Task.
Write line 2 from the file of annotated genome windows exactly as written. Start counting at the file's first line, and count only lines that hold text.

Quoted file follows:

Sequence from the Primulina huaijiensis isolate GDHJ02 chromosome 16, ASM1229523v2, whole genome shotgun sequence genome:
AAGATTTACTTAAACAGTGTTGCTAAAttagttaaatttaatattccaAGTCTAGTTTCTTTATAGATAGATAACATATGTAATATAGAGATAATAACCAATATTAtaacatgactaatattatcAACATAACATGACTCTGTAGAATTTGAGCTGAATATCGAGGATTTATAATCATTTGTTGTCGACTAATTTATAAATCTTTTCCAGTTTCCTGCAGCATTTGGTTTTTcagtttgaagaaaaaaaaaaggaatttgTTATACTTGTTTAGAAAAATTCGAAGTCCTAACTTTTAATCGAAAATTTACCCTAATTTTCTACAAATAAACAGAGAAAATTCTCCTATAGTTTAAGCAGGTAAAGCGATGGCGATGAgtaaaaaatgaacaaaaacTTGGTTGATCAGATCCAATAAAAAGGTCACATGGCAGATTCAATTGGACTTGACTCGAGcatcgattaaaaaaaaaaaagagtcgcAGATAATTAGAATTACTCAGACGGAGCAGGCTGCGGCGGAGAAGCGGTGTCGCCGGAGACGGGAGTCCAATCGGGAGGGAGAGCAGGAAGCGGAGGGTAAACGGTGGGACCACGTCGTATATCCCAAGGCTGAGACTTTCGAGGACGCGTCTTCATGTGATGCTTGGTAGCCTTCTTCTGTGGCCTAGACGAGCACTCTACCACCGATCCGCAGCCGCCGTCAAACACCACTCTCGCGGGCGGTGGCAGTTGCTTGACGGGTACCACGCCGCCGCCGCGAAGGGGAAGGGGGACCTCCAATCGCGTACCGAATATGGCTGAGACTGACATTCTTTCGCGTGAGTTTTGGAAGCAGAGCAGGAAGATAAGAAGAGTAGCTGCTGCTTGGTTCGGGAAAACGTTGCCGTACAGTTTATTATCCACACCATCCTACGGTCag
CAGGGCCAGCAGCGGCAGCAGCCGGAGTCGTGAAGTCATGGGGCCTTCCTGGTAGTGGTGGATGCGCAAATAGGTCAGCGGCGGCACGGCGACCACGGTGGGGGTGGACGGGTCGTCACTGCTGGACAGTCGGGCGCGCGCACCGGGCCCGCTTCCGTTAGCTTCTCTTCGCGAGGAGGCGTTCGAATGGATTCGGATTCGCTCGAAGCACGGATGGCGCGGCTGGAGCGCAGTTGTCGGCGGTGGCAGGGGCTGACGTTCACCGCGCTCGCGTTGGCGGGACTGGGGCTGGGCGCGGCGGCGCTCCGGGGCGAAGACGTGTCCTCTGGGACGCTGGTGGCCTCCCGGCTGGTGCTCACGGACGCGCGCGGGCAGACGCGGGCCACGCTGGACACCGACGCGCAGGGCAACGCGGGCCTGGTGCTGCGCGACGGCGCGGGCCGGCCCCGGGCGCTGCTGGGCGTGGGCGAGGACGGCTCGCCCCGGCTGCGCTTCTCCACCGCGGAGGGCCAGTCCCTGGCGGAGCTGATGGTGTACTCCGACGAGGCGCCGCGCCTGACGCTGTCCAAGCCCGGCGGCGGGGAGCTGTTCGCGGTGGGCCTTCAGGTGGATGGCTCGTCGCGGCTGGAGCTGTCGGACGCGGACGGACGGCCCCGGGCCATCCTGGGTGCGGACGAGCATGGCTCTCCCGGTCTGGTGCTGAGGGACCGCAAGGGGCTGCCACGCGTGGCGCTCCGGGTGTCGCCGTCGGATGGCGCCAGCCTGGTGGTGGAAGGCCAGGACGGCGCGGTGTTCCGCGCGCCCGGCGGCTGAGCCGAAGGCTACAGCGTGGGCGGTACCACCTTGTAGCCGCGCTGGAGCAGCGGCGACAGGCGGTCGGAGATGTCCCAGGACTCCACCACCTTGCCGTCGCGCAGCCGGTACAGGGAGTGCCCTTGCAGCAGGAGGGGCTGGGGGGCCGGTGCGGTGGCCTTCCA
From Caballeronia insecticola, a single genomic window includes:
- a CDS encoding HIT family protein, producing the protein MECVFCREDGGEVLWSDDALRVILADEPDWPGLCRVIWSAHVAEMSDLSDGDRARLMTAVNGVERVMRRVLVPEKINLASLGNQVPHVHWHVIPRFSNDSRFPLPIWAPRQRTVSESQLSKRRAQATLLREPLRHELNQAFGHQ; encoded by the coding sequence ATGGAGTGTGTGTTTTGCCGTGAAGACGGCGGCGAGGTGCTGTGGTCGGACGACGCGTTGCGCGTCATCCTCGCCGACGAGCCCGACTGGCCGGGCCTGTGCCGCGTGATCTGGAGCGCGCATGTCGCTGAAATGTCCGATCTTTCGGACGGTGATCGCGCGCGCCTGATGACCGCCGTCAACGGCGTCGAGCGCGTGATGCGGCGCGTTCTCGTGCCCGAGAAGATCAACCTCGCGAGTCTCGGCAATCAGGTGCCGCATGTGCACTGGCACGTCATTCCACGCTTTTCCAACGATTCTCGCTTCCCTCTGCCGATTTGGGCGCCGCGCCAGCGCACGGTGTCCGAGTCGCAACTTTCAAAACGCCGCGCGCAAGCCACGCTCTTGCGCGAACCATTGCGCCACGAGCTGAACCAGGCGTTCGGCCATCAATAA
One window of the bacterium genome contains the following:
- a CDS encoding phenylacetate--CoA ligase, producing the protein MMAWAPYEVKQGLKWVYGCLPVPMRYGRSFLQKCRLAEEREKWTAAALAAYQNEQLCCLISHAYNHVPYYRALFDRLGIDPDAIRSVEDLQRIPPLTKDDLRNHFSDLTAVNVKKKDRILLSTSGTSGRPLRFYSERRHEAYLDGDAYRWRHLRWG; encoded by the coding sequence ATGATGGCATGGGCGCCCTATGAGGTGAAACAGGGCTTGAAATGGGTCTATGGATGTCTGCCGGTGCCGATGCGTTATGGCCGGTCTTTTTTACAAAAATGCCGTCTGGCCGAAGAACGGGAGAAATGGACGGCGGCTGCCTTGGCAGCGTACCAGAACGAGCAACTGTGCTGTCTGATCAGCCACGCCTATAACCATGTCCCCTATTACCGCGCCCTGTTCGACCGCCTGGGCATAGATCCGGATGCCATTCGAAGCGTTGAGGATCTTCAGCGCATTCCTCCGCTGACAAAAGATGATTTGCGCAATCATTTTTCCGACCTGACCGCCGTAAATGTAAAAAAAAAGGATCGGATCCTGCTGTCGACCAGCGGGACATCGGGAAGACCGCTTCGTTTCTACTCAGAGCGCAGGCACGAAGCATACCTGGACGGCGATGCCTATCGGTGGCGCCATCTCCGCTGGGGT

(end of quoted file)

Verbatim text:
AAGATTTACTTAAACAGTGTTGCTAAAttagttaaatttaatattccaAGTCTAGTTTCTTTATAGATAGATAACATATGTAATATAGAGATAATAACCAATATTAtaacatgactaatattatcAACATAACATGACTCTGTAGAATTTGAGCTGAATATCGAGGATTTATAATCATTTGTTGTCGACTAATTTATAAATCTTTTCCAGTTTCCTGCAGCATTTGGTTTTTcagtttgaagaaaaaaaaaaggaatttgTTATACTTGTTTAGAAAAATTCGAAGTCCTAACTTTTAATCGAAAATTTACCCTAATTTTCTACAAATAAACAGAGAAAATTCTCCTATAGTTTAAGCAGGTAAAGCGATGGCGATGAgtaaaaaatgaacaaaaacTTGGTTGATCAGATCCAATAAAAAGGTCACATGGCAGATTCAATTGGACTTGACTCGAGcatcgattaaaaaaaaaaaagagtcgcAGATAATTAGAATTACTCAGACGGAGCAGGCTGCGGCGGAGAAGCGGTGTCGCCGGAGACGGGAGTCCAATCGGGAGGGAGAGCAGGAAGCGGAGGGTAAACGGTGGGACCACGTCGTATATCCCAAGGCTGAGACTTTCGAGGACGCGTCTTCATGTGATGCTTGGTAGCCTTCTTCTGTGGCCTAGACGAGCACTCTACCACCGATCCGCAGCCGCCGTCAAACACCACTCTCGCGGGCGGTGGCAGTTGCTTGACGGGTACCACGCCGCCGCCGCGAAGGGGAAGGGGGACCTCCAATCGCGTACCGAATATGGCTGAGACTGACATTCTTTCGCGTGAGTTTTGGAAGCAGAGCAGGAAGATAAGAAGAGTAGCTGCTGCTTGGTTCGGGAAAACGTTGCCGTACAGTTTATTATCCACACCATCCTACGGTCag